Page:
To read some of the reactions to Senator Marco Rubio’s comments on the age of the earth, you’d think that he’d proposed rounding up scientists and imprisoning them in gulags. Liberals apparently think this is a plank in the vast right-wing “anti-science” conspiracy. At the very least, a man who refuses to swear a blood oath to the current orthodoxy that the earth is 4.5 billion years old is not fit to hold any job that requires any more intellectual heft beyond knowing the proper temperature for grilling burgers.

In case you missed it, Rubio was interviewed by the great intellectual journal men’s fashion magazine GQ. No doubt interviewer Michael Hainey is congratulating himself for asking the first “gotcha” question of the 2016 presidential campaign and is contemplating where he’ll display his Pulitzer Prize. In the middle of the interview, Hainey asked the random, drive-by question, “How old do you think the Earth is?” Rubio’s response:

I’m not a scientist, man. I can tell you what recorded history says, I can tell you what the Bible says, but I think that’s a dispute amongst theologians and I think it has nothing to do with the gross domestic product or economic growth of the United States. I think the age of the universe has zero to do with how our economy is going to grow. I’m not a scientist. I don’t think I’m qualified to answer a question like that. At the end of the day, I think there are multiple theories out there on how the universe was created and I think this is a country where people should have the opportunity to teach them all. I think parents should be able to teach their kids what their faith says, what science says. Whether the Earth was created in 7 days, or 7 actual eras, I’m not sure we’ll ever be able to answer that. It’s one of the great mysteries.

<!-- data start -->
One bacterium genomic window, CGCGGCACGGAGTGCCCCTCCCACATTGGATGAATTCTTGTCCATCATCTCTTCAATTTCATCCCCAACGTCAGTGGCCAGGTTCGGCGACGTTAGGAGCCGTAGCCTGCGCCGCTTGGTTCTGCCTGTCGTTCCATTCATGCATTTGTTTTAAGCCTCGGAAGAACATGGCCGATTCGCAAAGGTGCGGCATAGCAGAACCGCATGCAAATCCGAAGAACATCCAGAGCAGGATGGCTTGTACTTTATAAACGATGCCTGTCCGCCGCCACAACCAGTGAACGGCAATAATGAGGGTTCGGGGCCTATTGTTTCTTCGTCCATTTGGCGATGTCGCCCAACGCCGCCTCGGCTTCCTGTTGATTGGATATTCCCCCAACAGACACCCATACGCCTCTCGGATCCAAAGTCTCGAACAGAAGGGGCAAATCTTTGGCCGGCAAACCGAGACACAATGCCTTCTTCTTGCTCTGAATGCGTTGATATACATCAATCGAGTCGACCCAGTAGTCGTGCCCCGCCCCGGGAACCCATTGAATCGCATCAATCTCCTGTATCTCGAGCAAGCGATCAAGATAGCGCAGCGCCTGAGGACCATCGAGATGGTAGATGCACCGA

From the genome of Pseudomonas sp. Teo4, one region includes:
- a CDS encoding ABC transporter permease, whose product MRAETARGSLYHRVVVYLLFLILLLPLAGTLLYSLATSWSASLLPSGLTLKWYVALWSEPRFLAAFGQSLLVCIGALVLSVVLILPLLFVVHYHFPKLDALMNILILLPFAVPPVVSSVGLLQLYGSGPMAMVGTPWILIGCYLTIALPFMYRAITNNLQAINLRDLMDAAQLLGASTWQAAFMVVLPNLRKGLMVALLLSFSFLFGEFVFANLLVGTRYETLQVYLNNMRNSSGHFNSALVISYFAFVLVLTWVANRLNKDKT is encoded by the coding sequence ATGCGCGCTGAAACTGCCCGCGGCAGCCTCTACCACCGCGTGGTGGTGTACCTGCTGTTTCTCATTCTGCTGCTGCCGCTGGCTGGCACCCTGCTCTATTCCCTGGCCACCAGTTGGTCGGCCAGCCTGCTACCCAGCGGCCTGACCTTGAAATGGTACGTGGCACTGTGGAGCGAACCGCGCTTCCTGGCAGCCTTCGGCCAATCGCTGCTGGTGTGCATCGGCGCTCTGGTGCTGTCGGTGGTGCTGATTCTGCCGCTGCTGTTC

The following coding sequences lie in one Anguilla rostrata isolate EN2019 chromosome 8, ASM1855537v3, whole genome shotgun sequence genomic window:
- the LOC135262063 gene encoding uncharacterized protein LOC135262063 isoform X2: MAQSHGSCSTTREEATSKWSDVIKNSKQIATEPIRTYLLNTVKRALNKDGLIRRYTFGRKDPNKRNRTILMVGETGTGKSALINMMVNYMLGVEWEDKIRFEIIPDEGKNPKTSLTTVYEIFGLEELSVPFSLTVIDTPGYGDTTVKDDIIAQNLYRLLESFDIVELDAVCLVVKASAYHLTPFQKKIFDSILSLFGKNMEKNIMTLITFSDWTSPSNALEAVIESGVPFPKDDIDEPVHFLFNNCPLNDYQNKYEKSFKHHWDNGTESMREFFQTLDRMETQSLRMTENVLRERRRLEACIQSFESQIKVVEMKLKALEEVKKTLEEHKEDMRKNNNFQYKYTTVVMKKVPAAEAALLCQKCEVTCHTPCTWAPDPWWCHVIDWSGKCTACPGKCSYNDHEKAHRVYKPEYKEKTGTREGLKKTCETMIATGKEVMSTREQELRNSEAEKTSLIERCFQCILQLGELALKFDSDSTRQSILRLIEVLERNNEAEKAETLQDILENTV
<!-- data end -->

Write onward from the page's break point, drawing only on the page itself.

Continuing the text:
Rubio, widely regarded as the GOP’s rhetorical Wunderkind, tried to walk the politi-religious tightrope by giving a non-answer answer because he could smell his own blood in the water. Blowing up the campaigns of conservatives with controversial questions has become the favorite sport for left-wing (so-called) journalists, a contest that conservatives have sadly begun to participate in.

Aside from the goal of derailing any future political ambitions of Rubio, the basic premise behind Hainey’s question is “Do you believe in God or science?” — as if they are mutually exclusive. It’s actually an insidious question, rooted in the Progressive philosophy which demands that “progress” and the evolution of history be seen as superior to Natural Law, our Judeo-Christian heritage, and antiquated notions of God.

Hillsdale College professor Ronald Pestritto describes the competing visions of Progressives and the Founders:

The founders had posited what they had held to be a permanent understanding of just government, and they had derived this understanding of government from the “laws of nature and nature’s God,” as asserted in the Declaration of Independence. The progressives countered that the ends and scope of government were to be defined anew in each historical epoch. They coupled this perspective of historical contingency with a deep faith in historical progress, suggesting that, due to historical evolution, government was becoming less of a danger to the governed and more capable of solving the great array of problems besetting the human race.